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In the Wolf's Den

Neo-blues howler Reignwolf played a legendary show this week at the Casbah.



    When Radiohead released Kid A., it was a bold yet ambient declaration of the guitar solo’s death. The landscape of rock & roll was forever changed, and the stunt bombast which had propelled it to such great heights became more introspective and atmospheric. Reignwolf’s arrival is a lightning-bolt affront to the previous statement. It’s an homage to the acid-drenched blues of the late '60s, teeth bared, feral and cornered. It’s music played with something to prove, a legacy to uphold and ears to conquer.

    On Monday night,Reignwolf stormed into the Casbah as if on a mission. Singer/guitarist Jordan Cook began the show solo. He started with a steady kick drum, electric guitar and vocals howling the song "Electric Love." He moved over to the drum kit and played a full kit with his right hand and both feet while responding to his drum fills with rhythmic riffs played with his left hand alone. Screaming vocals to compensate for the lack of a mic, sweat-drenched and serpentine, he moved back to the mic to finish the song. It was raw, caustic; his voice sounded like he was singing around serrated knives for his life. It sounded huge for one man, but when he brought up the band, a wall of sound was erected instantly.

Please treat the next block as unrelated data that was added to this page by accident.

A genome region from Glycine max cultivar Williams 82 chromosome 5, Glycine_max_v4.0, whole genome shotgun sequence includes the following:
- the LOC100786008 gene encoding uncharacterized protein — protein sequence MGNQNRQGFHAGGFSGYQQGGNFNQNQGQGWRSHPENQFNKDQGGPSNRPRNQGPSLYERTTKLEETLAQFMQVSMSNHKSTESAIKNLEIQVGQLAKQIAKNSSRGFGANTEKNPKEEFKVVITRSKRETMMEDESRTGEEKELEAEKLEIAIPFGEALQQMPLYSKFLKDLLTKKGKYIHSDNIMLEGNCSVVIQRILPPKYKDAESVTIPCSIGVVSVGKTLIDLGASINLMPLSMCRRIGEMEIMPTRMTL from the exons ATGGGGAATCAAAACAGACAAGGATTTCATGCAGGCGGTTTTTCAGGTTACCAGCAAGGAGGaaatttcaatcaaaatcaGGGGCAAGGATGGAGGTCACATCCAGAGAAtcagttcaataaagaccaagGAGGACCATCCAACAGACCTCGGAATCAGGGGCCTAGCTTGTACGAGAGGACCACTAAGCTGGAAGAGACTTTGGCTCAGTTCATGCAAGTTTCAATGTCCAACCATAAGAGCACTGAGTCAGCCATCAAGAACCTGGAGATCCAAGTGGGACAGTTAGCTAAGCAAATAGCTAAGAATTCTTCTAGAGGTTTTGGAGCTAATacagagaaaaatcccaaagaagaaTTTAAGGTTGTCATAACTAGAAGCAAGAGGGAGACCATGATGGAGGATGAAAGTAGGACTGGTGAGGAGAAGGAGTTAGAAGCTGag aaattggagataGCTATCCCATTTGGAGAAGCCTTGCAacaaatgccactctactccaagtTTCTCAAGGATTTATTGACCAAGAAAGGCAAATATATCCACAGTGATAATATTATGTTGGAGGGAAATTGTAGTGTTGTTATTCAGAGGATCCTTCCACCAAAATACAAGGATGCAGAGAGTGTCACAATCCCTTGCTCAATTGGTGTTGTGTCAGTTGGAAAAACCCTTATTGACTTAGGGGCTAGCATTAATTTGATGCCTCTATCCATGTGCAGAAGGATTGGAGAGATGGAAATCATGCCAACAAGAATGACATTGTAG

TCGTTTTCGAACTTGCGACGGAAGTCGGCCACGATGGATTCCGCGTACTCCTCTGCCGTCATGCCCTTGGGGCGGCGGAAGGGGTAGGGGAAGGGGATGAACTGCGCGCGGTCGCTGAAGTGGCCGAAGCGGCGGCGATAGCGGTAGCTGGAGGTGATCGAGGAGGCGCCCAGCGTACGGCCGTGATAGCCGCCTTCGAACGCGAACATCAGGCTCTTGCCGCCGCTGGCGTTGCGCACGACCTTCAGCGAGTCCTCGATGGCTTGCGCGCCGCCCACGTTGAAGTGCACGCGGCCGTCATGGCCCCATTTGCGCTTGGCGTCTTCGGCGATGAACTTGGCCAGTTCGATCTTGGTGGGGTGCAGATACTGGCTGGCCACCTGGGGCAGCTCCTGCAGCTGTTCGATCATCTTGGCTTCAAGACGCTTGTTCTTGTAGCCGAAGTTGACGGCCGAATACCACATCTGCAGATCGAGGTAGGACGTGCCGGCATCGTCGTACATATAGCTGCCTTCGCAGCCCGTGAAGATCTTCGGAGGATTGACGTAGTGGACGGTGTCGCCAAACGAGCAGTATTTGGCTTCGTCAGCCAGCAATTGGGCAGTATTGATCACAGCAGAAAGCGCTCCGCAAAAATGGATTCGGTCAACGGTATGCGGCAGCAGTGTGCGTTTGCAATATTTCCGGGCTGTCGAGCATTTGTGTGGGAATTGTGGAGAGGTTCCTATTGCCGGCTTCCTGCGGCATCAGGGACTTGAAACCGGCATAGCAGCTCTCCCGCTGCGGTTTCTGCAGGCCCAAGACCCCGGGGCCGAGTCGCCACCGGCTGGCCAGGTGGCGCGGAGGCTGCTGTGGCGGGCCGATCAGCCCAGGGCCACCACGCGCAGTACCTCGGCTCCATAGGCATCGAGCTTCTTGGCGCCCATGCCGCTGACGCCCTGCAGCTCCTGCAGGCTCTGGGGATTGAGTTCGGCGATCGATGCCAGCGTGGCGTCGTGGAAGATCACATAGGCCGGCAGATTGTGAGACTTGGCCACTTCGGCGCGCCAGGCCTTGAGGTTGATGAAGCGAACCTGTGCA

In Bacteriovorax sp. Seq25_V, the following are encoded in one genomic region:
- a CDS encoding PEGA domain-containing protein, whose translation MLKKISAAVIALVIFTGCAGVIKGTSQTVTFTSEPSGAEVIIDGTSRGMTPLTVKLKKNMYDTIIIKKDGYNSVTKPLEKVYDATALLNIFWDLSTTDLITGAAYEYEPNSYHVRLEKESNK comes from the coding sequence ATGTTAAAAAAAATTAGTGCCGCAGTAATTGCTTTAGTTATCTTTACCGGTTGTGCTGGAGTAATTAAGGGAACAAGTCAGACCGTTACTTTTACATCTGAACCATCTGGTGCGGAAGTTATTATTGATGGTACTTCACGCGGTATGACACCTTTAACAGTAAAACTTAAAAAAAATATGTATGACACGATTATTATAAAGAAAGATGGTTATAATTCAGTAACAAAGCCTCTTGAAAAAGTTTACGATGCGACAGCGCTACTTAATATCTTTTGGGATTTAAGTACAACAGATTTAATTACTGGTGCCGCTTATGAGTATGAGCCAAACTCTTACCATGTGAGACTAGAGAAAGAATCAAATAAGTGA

Joined by a drummer and a second guitar (ran through a bass amp as well as a guitar amp to hold down the low end), the band burned through riff-heavy, pummeling electric blues. They stood beneath flashing lights, a frenzy of movement and sound, raining sweat and putting every ounce of energy into the performance.

    At one point Cook grabbed his sm57 microphone and began to use it as a slide, shouting vocals, still audible above the barrage. Soon after, he was in the audience, soloing with dexterity, then back onstage, standing on the monitors, messianic. Some of the moves could call to mind gimmickry, but there is a tradition of muscular flamboyance in the blues. If you can back up your showmanship with chops, you’re granted the license to impress. And chops were on full display.

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    The music recalls a young Alvin Lee of Ten Years After, with rapid runs and flurries of notes. Sometimes it brought to mind the slow, droning psychedelia of Earthless or the languid blues of Robin Trower, but I’d be criminally remiss if I didn’t mention Hendrix. Not even in the sonic quality of the music, but the impression that the audience left with, mouths agape as if they had just witnessed the stuff of legend.

    Next time Reignwolf stalks into town, hungry for new ears, the room will be a larger one.

    Alfred Howard writes lyrics for the Heavy Guilt and the Black Sands. He also writes music reviews for Owl and Bear.